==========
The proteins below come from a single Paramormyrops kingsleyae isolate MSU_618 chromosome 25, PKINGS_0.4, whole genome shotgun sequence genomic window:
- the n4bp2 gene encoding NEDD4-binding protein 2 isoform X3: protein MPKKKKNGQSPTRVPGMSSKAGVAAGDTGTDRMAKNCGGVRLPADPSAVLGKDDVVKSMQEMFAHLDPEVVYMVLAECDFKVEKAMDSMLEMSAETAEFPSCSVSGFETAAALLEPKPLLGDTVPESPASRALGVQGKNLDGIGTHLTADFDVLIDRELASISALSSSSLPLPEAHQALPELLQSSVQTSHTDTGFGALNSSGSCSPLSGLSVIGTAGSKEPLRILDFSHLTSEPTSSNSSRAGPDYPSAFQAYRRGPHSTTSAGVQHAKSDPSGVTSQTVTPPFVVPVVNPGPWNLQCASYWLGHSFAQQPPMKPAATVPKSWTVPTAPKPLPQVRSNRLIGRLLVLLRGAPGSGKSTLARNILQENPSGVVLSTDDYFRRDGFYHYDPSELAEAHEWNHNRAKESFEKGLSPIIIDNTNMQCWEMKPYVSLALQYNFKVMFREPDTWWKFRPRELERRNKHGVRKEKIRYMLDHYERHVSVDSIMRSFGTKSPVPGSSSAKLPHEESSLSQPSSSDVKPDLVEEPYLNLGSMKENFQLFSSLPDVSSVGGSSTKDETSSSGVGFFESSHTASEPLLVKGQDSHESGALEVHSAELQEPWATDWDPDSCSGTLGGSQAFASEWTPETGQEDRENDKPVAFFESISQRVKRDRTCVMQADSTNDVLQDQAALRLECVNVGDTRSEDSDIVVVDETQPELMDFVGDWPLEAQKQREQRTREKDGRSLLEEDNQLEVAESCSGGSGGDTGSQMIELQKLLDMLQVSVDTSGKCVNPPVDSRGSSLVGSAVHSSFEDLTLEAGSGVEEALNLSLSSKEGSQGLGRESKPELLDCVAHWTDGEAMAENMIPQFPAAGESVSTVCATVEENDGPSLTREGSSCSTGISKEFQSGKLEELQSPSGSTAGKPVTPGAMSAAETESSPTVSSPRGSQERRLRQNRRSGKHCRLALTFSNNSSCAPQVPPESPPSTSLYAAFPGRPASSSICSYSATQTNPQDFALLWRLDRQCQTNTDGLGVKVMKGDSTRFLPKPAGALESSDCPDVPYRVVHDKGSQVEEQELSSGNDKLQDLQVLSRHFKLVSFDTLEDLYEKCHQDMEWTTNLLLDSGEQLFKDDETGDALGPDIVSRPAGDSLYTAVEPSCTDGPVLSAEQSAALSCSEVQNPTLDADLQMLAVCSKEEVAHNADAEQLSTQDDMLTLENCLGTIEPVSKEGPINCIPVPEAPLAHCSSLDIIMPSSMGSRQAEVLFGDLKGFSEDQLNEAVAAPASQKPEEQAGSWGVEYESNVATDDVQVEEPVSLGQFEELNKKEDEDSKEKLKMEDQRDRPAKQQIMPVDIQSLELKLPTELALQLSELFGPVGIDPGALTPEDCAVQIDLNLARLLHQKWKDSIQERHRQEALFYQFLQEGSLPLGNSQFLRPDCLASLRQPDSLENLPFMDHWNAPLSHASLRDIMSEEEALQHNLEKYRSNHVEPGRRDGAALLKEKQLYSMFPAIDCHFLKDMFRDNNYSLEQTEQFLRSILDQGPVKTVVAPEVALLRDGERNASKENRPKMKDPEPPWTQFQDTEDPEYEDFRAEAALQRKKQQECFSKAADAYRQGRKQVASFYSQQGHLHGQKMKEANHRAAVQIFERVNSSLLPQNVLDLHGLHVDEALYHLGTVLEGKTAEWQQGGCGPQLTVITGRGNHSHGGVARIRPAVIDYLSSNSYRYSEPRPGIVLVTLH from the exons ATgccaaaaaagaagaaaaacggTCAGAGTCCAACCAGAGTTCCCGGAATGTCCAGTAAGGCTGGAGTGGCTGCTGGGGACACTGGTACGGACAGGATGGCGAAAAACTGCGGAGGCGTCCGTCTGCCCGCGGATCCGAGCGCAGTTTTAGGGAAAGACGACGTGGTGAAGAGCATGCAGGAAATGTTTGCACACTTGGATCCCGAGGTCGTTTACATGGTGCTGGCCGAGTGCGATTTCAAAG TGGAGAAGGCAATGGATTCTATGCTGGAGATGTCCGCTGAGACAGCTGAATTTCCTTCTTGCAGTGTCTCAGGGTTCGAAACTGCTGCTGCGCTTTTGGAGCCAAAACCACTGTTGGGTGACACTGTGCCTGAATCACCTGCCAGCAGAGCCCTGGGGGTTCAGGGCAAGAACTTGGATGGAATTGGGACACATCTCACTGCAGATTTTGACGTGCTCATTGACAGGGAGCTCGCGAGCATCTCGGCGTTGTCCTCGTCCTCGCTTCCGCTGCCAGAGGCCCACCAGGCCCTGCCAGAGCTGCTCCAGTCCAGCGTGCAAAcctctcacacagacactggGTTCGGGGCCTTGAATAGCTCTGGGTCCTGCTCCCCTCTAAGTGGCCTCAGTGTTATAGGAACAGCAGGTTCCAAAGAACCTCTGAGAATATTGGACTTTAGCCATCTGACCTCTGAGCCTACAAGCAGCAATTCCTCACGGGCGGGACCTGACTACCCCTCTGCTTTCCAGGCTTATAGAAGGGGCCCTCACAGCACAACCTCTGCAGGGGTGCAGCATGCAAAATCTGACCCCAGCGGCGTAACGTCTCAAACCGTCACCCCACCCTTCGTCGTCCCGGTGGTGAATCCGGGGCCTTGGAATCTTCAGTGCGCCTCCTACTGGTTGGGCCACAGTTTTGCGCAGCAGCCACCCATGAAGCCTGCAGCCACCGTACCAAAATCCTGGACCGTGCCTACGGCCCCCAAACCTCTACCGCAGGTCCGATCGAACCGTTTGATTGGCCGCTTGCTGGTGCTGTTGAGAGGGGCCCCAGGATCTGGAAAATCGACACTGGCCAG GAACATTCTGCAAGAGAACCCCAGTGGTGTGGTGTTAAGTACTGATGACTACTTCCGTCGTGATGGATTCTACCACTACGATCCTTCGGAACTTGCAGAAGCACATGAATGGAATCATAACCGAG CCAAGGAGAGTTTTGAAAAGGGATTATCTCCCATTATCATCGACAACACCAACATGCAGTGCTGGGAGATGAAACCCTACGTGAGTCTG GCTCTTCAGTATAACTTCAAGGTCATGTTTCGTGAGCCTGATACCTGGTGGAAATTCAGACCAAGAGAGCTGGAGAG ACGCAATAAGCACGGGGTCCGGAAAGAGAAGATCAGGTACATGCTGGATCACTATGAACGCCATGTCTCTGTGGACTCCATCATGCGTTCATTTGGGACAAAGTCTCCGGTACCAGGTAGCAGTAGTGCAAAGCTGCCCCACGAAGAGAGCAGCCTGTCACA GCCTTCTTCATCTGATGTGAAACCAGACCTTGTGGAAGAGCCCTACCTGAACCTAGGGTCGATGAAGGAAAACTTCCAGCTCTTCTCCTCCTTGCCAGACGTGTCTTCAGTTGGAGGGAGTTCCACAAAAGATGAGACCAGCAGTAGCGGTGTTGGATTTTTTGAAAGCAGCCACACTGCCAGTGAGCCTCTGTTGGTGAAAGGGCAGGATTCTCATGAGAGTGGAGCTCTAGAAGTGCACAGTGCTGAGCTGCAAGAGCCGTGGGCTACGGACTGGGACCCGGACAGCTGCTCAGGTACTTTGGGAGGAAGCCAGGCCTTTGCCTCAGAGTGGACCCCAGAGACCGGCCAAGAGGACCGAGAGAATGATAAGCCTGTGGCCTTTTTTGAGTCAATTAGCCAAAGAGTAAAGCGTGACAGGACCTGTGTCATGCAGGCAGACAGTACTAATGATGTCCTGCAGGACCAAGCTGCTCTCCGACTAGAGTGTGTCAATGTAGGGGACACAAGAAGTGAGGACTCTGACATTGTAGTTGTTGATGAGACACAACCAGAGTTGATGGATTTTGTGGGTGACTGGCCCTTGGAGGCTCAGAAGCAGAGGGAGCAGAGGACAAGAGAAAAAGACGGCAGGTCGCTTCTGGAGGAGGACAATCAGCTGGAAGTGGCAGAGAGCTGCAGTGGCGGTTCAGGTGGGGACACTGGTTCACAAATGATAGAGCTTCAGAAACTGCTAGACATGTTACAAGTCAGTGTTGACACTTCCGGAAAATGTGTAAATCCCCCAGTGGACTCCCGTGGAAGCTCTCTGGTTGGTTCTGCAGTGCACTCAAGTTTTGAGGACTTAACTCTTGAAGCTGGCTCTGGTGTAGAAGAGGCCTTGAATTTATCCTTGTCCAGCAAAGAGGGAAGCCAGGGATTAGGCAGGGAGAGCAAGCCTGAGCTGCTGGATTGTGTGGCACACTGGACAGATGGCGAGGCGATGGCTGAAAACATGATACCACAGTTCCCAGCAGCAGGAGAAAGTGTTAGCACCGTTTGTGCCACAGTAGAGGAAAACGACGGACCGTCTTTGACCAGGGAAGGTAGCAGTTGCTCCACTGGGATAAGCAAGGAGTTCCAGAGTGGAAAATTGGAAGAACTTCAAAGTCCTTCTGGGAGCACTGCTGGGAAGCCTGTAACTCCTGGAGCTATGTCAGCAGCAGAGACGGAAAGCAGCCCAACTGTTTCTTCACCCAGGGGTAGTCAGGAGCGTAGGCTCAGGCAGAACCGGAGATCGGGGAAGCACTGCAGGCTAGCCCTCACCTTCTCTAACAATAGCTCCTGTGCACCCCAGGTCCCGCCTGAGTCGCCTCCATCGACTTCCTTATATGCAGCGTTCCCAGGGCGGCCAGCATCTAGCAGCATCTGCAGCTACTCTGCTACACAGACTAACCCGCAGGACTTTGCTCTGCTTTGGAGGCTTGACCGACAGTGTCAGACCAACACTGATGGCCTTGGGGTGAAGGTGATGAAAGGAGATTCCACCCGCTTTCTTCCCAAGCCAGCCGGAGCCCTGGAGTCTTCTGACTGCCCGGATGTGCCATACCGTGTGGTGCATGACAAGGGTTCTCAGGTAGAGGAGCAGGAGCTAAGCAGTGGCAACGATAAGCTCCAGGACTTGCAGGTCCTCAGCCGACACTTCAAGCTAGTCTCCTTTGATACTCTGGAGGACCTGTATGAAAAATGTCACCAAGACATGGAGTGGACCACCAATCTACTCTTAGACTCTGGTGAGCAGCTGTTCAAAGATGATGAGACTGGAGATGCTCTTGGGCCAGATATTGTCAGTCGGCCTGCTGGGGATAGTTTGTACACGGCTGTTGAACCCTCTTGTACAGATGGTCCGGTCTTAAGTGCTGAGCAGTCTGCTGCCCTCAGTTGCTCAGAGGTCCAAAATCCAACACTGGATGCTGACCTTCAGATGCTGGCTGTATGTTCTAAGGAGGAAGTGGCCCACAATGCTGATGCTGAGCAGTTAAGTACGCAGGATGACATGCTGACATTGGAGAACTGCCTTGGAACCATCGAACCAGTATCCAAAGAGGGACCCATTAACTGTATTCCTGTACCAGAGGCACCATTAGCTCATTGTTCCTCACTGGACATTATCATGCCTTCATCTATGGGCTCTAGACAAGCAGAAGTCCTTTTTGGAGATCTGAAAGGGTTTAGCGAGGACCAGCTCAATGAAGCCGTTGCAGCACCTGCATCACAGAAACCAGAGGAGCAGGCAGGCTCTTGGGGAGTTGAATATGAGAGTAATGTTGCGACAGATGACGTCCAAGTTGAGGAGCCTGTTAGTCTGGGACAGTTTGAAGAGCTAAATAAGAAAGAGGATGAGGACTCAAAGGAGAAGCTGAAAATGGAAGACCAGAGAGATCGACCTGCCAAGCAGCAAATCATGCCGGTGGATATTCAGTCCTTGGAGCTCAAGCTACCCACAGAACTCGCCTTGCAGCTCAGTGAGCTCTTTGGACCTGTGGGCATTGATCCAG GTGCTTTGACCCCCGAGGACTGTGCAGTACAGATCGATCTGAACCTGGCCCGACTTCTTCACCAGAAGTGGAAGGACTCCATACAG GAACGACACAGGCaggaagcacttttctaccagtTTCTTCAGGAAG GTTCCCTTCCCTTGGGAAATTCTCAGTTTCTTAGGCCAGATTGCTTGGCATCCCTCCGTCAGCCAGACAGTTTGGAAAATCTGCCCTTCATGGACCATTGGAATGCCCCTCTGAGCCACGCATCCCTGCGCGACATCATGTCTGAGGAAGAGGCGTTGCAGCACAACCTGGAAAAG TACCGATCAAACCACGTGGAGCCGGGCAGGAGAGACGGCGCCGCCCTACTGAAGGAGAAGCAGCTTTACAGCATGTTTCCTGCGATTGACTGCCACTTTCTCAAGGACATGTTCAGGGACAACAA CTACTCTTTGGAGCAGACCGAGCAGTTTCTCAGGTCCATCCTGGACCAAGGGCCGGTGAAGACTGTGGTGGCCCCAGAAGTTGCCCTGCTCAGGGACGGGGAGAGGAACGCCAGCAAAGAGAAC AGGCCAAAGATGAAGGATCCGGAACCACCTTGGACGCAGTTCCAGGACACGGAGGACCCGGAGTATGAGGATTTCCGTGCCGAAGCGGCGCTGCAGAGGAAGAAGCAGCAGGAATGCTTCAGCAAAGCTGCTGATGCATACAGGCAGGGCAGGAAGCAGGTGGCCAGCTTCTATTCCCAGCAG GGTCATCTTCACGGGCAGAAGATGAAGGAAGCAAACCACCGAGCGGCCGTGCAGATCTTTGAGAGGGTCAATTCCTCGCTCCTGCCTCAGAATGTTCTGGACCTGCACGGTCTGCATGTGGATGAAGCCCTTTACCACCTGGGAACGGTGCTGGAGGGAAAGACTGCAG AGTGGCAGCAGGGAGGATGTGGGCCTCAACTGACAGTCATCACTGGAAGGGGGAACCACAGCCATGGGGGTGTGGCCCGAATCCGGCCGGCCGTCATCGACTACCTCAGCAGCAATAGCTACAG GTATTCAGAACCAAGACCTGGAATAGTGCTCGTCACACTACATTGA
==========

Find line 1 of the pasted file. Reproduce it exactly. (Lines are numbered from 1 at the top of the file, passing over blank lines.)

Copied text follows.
The proteins below come from a single Paramormyrops kingsleyae isolate MSU_618 chromosome 25, PKINGS_0.4, whole genome shotgun sequence genomic window: